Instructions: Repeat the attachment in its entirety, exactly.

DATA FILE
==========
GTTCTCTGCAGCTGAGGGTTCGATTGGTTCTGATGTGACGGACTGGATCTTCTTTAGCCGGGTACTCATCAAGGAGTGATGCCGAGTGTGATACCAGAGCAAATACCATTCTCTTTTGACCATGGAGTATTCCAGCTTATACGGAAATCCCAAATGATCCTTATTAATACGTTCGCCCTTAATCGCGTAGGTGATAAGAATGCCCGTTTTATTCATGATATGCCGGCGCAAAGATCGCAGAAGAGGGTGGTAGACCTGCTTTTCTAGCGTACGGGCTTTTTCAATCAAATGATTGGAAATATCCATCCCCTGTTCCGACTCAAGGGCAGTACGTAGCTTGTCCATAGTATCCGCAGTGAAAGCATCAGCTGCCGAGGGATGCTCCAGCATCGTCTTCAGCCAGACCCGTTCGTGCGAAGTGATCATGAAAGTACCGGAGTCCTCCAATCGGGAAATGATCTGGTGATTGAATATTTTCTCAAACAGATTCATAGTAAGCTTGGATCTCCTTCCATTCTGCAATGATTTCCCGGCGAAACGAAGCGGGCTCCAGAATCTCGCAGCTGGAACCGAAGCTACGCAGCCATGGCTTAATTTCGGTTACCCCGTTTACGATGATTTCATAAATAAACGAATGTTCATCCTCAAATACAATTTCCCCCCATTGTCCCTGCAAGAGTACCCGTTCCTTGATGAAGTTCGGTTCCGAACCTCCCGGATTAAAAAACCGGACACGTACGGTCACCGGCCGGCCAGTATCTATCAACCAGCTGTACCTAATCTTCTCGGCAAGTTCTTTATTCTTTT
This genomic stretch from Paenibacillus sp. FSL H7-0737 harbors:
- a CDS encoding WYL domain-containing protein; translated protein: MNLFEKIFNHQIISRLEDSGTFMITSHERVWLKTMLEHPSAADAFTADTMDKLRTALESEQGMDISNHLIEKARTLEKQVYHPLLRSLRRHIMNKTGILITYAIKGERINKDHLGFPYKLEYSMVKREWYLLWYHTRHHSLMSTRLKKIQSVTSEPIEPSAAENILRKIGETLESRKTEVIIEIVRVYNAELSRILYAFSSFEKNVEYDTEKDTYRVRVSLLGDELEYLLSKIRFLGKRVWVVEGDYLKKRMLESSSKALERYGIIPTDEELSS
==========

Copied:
GTTCTCTGCAGCTGAGGGTTCGATTGGTTCTGATGTGACGGACTGGATCTTCTTTAGCCGGGTACTCATCAAGGAGTGATGCCGAGTGTGATACCAGAGCAAATACCATTCTCTTTTGACCATGGAGTATTCCAGCTTATACGGAAATCCCAAATGATCCTTATTAATACGTTCGCCCTTAATCGCGTAGGTGATAAGAATGCCCGTTTTATTCATGATATGCCGGCGCAAAGATCGCAGAAGAGGGTGGTAGACCTGCTTTTCTAGCGTACGGGCTTTTTCAATCAAATGATTGGAAATATCCATCCCCTGTTCCGACTCAAGGGCAGTACGTAGCTTGTCCATAGTATCCGCAGTGAAAGCATCAGCTGCCGAGGGATGCTCCAGCATCGTCTTCAGCCAGACCCGTTCGTGCGAAGTGATCATGAAAGTACCGGAGTCCTCCAATCGGGAAATGATCTGGTGATTGAATATTTTCTCAAACAGATTCATAGTAAGCTTGGATCTCCTTCCATTCTGCAATGATTTCCCGGCGAAACGAAGCGGGCTCCAGAATCTCGCAGCTGGAACCGAAGCTACGCAGCCATGGCTTAATTTCGGTTACCCCGTTTACGATGATTTCATAAATAAACGAATGTTCATCCTCAAATACAATTTCCCCCCATTGTCCCTGCAAGAGTACCCGTTCCTTGATGAAGTTCGGTTCCGAACCTCCCGGATTAAAAAACCGGACACGTACGGTCACCGGCCGGCCAGTATCTATCAACCAGCTGTACCTAATCTTCTCGGCAAGTTCTTTATTCTTTT
This genomic stretch from Paenibacillus sp. FSL H7-0737 harbors:
- a CDS encoding WYL domain-containing protein; translated protein: MNLFEKIFNHQIISRLEDSGTFMITSHERVWLKTMLEHPSAADAFTADTMDKLRTALESEQGMDISNHLIEKARTLEKQVYHPLLRSLRRHIMNKTGILITYAIKGERINKDHLGFPYKLEYSMVKREWYLLWYHTRHHSLMSTRLKKIQSVTSEPIEPSAAENILRKIGETLESRKTEVIIEIVRVYNAELSRILYAFSSFEKNVEYDTEKDTYRVRVSLLGDELEYLLSKIRFLGKRVWVVEGDYLKKRMLESSSKALERYGIIPTDEELSS